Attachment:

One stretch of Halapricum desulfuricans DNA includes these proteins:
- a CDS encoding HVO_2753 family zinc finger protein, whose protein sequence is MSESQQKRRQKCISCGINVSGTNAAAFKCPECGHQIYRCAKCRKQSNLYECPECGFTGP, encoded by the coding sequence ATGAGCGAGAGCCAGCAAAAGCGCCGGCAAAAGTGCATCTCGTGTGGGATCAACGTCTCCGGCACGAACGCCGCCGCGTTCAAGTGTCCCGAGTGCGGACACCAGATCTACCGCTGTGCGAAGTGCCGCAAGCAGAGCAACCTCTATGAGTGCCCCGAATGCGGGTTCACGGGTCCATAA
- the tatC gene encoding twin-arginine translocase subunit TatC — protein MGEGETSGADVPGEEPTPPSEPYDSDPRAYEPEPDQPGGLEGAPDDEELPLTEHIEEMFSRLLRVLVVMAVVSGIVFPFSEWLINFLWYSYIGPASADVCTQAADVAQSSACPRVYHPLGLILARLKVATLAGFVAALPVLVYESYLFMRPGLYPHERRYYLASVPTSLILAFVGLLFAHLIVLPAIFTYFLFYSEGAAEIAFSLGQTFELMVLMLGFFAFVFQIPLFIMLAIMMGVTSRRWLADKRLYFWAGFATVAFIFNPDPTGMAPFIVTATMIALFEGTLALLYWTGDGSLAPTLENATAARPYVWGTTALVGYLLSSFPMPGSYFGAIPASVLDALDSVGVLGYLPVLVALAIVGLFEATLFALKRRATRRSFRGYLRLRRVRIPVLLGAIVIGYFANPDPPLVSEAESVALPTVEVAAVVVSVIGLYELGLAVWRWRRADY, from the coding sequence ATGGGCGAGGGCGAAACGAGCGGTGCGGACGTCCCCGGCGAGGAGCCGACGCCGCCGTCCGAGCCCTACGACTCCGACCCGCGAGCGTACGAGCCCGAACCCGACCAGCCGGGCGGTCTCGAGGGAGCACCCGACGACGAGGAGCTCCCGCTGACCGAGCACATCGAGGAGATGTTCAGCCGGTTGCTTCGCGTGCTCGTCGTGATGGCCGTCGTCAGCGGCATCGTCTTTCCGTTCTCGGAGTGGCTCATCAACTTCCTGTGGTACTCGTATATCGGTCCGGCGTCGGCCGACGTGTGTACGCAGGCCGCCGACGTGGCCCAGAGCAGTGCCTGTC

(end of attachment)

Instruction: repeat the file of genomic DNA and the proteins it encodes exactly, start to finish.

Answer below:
One stretch of Halapricum desulfuricans DNA includes these proteins:
- a CDS encoding HVO_2753 family zinc finger protein, whose protein sequence is MSESQQKRRQKCISCGINVSGTNAAAFKCPECGHQIYRCAKCRKQSNLYECPECGFTGP, encoded by the coding sequence ATGAGCGAGAGCCAGCAAAAGCGCCGGCAAAAGTGCATCTCGTGTGGGATCAACGTCTCCGGCACGAACGCCGCCGCGTTCAAGTGTCCCGAGTGCGGACACCAGATCTACCGCTGTGCGAAGTGCCGCAAGCAGAGCAACCTCTATGAGTGCCCCGAATGCGGGTTCACGGGTCCATAA
- the tatC gene encoding twin-arginine translocase subunit TatC — protein MGEGETSGADVPGEEPTPPSEPYDSDPRAYEPEPDQPGGLEGAPDDEELPLTEHIEEMFSRLLRVLVVMAVVSGIVFPFSEWLINFLWYSYIGPASADVCTQAADVAQSSACPRVYHPLGLILARLKVATLAGFVAALPVLVYESYLFMRPGLYPHERRYYLASVPTSLILAFVGLLFAHLIVLPAIFTYFLFYSEGAAEIAFSLGQTFELMVLMLGFFAFVFQIPLFIMLAIMMGVTSRRWLADKRLYFWAGFATVAFIFNPDPTGMAPFIVTATMIALFEGTLALLYWTGDGSLAPTLENATAARPYVWGTTALVGYLLSSFPMPGSYFGAIPASVLDALDSVGVLGYLPVLVALAIVGLFEATLFALKRRATRRSFRGYLRLRRVRIPVLLGAIVIGYFANPDPPLVSEAESVALPTVEVAAVVVSVIGLYELGLAVWRWRRADY, from the coding sequence ATGGGCGAGGGCGAAACGAGCGGTGCGGACGTCCCCGGCGAGGAGCCGACGCCGCCGTCCGAGCCCTACGACTCCGACCCGCGAGCGTACGAGCCCGAACCCGACCAGCCGGGCGGTCTCGAGGGAGCACCCGACGACGAGGAGCTCCCGCTGACCGAGCACATCGAGGAGATGTTCAGCCGGTTGCTTCGCGTGCTCGTCGTGATGGCCGTCGTCAGCGGCATCGTCTTTCCGTTCTCGGAGTGGCTCATCAACTTCCTGTGGTACTCGTATATCGGTCCGGCGTCGGCCGACGTGTGTACGCAGGCCGCCGACGTGGCCCAGAGCAGTGCCTGTC